This blog was written for the intention of supporting staff and students in preventing harassment in higher education, however the content can be taken and applied to preventing workplace harassment and improving corporate cultures. If you’d like a read that is specific to workplace culture, click here.
Preventing harassment in university is a job for everyone: Here’s why and how you can help
Harassment on campus is endemic. The majority of university students have experienced some form of harassment whilst in higher education, from bullying to assault, across all of the protected characteristics, and beyond. The issue isn’t only amongst students, with staff also experiencing harassment at a worrying rate.
Whilst the road might not be a short one, the need for change is clear. Our latest guidance, Exceeding Expectations; a handbook for tackling harassment in higher education, provides an in depth framework for institutions wanting to create lasting change. In this blog, we’ll focus on preventing harassment, what actions can be taken, and who can take them, so that collectively we can create a safer and happier environment for all staff and students in higher education.
Why preventing harassment is the first line of defence
Taking steps to improve your institutional culture is a good way to prevent harassment from happening in the first place. It also creates a positive environment for normalising reporting, and ensuring the safety and support for victim-survivors and reporting parties.
It’s important to remember that when harassment and unacceptable behaviour does occur you need to have the policies, processes and systems in place to ensure that victim-survivors are supported. Prevention work should not be a replacement for adequate planning.
Who can prevent harassment on campus?
Ultimately, the potential perpetrator is responsible for stopping harassment from happening. It’s important to remember that with all of the good will and planning in the world, the responsibility for not harassing other people falls on the individual. However we need to consider how university staff and leaders set the tone for acceptable behaviour through policies and statements of behavioural expectation; how training is mandatory for educating individuals on what behaviour is acceptable and what is not; how campaigning is a fundamental instrument of behavioural change; and how student communities influence behaviour by setting social norms.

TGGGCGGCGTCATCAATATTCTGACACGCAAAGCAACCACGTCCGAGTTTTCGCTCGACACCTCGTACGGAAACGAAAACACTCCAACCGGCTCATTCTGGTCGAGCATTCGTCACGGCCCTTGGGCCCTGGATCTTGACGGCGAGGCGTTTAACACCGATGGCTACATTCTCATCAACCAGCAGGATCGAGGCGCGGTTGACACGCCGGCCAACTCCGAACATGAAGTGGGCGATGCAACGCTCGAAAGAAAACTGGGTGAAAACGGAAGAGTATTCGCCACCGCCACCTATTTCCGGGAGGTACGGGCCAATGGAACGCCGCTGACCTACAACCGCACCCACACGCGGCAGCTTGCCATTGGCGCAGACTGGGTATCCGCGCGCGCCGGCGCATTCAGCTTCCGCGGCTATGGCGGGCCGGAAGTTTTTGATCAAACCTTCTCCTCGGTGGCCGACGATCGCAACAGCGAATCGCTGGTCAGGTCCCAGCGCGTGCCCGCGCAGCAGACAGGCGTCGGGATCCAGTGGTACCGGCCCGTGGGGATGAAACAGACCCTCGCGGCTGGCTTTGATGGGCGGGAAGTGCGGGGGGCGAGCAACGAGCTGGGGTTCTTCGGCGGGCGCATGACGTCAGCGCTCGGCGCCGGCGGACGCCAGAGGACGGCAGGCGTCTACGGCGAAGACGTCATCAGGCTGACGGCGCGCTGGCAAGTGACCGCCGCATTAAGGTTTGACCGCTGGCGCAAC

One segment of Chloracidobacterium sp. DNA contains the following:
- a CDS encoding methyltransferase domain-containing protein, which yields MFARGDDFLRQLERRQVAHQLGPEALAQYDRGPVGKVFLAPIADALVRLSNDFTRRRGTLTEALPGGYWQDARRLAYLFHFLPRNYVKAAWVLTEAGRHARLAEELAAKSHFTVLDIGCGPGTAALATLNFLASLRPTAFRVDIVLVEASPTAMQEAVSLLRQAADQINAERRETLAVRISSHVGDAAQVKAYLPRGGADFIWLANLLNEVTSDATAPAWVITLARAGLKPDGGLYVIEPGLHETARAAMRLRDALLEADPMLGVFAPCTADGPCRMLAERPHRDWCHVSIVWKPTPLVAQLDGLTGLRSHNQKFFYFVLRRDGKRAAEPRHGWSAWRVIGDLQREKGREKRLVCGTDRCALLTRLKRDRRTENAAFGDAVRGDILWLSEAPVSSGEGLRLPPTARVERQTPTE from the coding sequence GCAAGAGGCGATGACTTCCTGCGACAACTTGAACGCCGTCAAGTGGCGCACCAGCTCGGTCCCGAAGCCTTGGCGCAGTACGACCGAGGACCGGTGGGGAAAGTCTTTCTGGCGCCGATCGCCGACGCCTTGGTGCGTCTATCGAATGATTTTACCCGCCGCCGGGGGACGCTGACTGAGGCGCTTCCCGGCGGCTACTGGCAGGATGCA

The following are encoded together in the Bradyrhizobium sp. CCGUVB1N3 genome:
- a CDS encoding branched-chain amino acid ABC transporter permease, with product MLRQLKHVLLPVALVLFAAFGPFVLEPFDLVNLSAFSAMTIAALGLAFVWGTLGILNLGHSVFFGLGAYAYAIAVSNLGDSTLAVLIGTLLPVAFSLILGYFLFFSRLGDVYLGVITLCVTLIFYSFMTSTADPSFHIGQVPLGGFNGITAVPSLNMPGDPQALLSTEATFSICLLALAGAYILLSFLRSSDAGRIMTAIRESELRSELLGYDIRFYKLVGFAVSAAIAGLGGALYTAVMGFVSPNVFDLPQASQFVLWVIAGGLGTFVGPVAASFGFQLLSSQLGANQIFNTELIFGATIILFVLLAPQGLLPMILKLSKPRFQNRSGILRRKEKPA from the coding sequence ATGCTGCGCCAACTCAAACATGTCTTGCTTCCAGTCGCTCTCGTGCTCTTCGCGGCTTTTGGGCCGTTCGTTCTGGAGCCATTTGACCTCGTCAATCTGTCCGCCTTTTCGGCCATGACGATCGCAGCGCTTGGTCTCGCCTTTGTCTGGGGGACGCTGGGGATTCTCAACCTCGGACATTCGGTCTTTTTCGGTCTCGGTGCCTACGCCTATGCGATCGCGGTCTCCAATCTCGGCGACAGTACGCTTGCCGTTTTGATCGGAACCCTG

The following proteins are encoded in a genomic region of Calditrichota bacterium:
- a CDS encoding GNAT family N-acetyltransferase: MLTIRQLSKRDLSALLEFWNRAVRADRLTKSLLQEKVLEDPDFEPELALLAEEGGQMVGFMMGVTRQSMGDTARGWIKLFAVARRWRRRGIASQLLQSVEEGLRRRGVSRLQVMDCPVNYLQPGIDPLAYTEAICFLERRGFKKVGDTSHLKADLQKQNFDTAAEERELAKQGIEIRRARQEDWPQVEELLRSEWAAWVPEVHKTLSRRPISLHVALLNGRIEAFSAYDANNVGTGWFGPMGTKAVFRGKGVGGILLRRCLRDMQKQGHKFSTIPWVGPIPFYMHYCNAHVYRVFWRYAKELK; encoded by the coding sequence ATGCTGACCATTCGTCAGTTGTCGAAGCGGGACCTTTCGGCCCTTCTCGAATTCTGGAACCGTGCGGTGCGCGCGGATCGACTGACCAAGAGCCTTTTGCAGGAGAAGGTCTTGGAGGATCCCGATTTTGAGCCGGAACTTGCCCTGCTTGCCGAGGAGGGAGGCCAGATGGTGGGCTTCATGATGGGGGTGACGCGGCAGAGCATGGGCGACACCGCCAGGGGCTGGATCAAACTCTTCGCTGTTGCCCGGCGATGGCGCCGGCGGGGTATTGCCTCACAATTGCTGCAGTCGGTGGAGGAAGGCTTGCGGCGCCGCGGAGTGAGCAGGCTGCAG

The role of senior leadership
As a senior leader, maintaining the financial and reputational integrity of the university is a high priority. Failing to prevent a culture of harassment can greatly impact these two pillars of success in a number of ways. It falls on leadership to demonstrate the importance of tackling harassment on campus. If it’s not deemed to be a priority at the top levels of university management, then progress throughout the institution will falter.
Senior leadership must make clear in their actions and behaviours that harassment will not be tolerated and will be dealt with directly. They must challenge their staff throughout the institution to uphold these principles. They must empower their teams to take action, and ensure their teams are efficiently resourced to create change.
Without senior leaders supporting efforts to create change, even the teams with the best intentions and sound strategies will struggle.
The role of student support officers
If you’re responsible for executing change, leading steering committees, managing the process of support, it is often likely that the burden of change falls heavily on your shoulders. Your team will have targets to hit, questions will often default back to you, and with this, you will very possibly find yourself time and resource poor.
Our latest guidance on tackling harassment goes into more depth on these three key tips:
- Don’t reinvent the wheel
Using the resources you have and identifying how to extend their purpose
- Invest into your team
The importance of training and resource investment
- The importance and value of collaboration
Using the expertise of other groups, internal and external, to increase your efficiency.
Read more on this and how to deliver best in class activity by downloading our guidance here.
The role of student unions & student representatives
Ultimately, cultures are the sum of behaviours of people within a community. Students need to lead change, and hold each other to account. Students need to pressure the university to continue investing into change, but need to be receptive to any ensuing work, and encourage others to push for change too.
Our guidance for student representatives focuses on working with the university, supporting students and student groups, campaigning, and importantly, managing the challenge of annual student turnovers.
To read more on this, download our interactive handbook.
Creating change is everyone’s responsibility. Without support and input from each of these key stakeholder groups it will be very difficult to effectively tackle harassment. Consultation, discussions, and collaboration across the institution are all vital. If you’re struggling to engage any areas of your institution along the journey to change you may find our guidance on tackling harassment useful. You can download our comprehensive handbook for free by clicking here.